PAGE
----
THE HEAD of a Roman statue was stolen from Snooper’s paradise after its image was posted on Instagram.
The brazen thief sawed off the lock of 79 cabinets of the ancient empiricum and stole the “artifact” sometime on Tuesday 28th and Thursday, 30th September.
The theft occurred as a result of shoplifting at an old store in Brighton’s North Lane.
A staff report catches several shoplifting each week, and management has begun harshly cracking down on anyone caught stealing from a site home to more than 90 small businesses and independent traders.
A heavy bronze female head about three inches tall is said to have been originally excavated from the Thames.
Previously, this was demonstrated on the Instagram account of the store with the caption: “Snoops – it’s like a strange box of chocolates. You never know what you’ll get …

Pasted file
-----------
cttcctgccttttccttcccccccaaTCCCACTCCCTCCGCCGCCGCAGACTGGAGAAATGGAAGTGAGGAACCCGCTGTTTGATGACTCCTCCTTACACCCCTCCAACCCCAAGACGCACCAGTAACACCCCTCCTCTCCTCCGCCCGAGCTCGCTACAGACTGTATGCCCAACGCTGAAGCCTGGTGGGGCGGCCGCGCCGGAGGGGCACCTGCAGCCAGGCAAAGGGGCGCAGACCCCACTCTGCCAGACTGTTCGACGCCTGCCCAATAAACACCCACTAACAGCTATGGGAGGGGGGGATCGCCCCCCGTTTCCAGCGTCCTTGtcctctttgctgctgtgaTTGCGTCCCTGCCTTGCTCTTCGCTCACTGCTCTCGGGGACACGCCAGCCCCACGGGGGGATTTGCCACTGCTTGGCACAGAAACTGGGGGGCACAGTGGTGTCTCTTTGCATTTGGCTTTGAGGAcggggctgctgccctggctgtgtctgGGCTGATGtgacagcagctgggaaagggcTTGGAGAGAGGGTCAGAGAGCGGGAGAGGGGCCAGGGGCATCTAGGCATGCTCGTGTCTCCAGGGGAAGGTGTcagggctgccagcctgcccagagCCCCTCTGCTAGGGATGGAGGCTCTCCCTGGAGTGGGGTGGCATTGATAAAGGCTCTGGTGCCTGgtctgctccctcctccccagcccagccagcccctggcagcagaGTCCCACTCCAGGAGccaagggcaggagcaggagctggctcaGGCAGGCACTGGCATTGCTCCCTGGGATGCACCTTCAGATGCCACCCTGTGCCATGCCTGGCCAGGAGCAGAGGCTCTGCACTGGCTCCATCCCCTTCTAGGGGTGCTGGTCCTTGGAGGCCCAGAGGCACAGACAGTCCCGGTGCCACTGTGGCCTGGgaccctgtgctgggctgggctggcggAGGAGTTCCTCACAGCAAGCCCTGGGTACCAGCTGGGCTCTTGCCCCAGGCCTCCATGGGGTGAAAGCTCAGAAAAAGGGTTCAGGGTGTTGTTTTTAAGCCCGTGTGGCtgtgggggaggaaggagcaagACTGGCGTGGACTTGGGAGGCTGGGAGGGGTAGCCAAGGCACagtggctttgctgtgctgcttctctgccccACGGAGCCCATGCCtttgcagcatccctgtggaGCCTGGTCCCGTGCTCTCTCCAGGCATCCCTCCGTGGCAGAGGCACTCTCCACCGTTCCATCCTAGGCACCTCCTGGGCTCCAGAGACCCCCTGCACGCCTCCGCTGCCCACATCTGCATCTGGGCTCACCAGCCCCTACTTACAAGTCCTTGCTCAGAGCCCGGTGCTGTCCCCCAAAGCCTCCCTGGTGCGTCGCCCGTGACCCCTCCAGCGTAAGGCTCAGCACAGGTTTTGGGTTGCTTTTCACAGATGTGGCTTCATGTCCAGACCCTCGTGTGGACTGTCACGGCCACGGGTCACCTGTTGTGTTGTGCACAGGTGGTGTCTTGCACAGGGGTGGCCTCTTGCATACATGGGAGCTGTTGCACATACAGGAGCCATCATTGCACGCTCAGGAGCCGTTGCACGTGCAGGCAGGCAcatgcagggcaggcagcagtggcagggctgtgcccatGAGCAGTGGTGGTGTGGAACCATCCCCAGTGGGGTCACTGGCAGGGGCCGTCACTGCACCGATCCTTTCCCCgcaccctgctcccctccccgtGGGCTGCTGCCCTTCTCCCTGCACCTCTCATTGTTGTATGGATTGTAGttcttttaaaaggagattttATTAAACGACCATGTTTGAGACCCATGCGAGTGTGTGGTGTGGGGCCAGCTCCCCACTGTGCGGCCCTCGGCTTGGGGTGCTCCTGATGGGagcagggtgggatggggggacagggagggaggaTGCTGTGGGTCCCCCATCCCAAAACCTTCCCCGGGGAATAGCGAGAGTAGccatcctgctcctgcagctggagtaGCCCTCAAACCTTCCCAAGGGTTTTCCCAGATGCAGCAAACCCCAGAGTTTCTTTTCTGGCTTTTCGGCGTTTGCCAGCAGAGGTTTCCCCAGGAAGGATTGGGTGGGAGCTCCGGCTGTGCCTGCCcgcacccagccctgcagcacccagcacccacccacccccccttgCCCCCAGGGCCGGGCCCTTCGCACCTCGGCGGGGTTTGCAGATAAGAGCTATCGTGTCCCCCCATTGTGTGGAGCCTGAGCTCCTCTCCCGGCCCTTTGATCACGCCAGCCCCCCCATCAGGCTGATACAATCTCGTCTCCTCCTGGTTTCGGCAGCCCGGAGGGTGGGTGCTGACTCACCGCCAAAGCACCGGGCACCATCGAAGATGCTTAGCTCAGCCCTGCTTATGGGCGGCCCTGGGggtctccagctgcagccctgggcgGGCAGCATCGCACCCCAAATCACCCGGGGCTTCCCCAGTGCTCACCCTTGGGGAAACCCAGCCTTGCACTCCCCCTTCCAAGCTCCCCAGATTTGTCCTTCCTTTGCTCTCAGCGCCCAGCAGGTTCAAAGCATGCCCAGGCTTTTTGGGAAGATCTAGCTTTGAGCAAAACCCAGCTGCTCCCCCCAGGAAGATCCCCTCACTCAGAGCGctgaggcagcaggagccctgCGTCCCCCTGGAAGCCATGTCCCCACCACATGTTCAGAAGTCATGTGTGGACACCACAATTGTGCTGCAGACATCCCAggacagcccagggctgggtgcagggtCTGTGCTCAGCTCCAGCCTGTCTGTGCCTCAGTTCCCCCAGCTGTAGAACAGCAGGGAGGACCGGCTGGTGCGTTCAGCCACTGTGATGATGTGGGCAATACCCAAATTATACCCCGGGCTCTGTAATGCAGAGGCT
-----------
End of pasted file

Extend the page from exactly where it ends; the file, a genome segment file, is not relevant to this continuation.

“Check out a real Roman artifact dug from the Thames in office 79. (Find it through the turnstile on the right).”
It is believed that the thief discreetly sawed the lock out of the closet, which had many other items, including old coins and jewelry, before taking a piece of 165 pounds.
Jenny Huren, a company spokeswoman, said: “We are outraged by this latest theft that has crushed one of our esteemed kiosk owners.
“Worse, he sold this item to a friend.
“The theft from petty independent traders like this is disgusting, and we want to send a clear message to anyone thinking of shoplifting with Snoopers Paradise: We won’t regret being prosecuted.”
New video surveillance systems and a radio were installed in the store, and management increased the number of duty officers in regular clothing in an effort to prevent a recent outbreak of theft.
Brighton and the Partnership for Reducing Business Crime (BCRP) are also assisting in the investigation.
Sarah Morris of BCRP said: “Brighton and Hove BCRP are delighted to welcome Snoopers Paradise as a new member of the partnership and we will do our best to help find that item.
“With nearly 500 members in the city, we encourage all businesses to join us in the fight against crime and disorder to address common business crime issues.”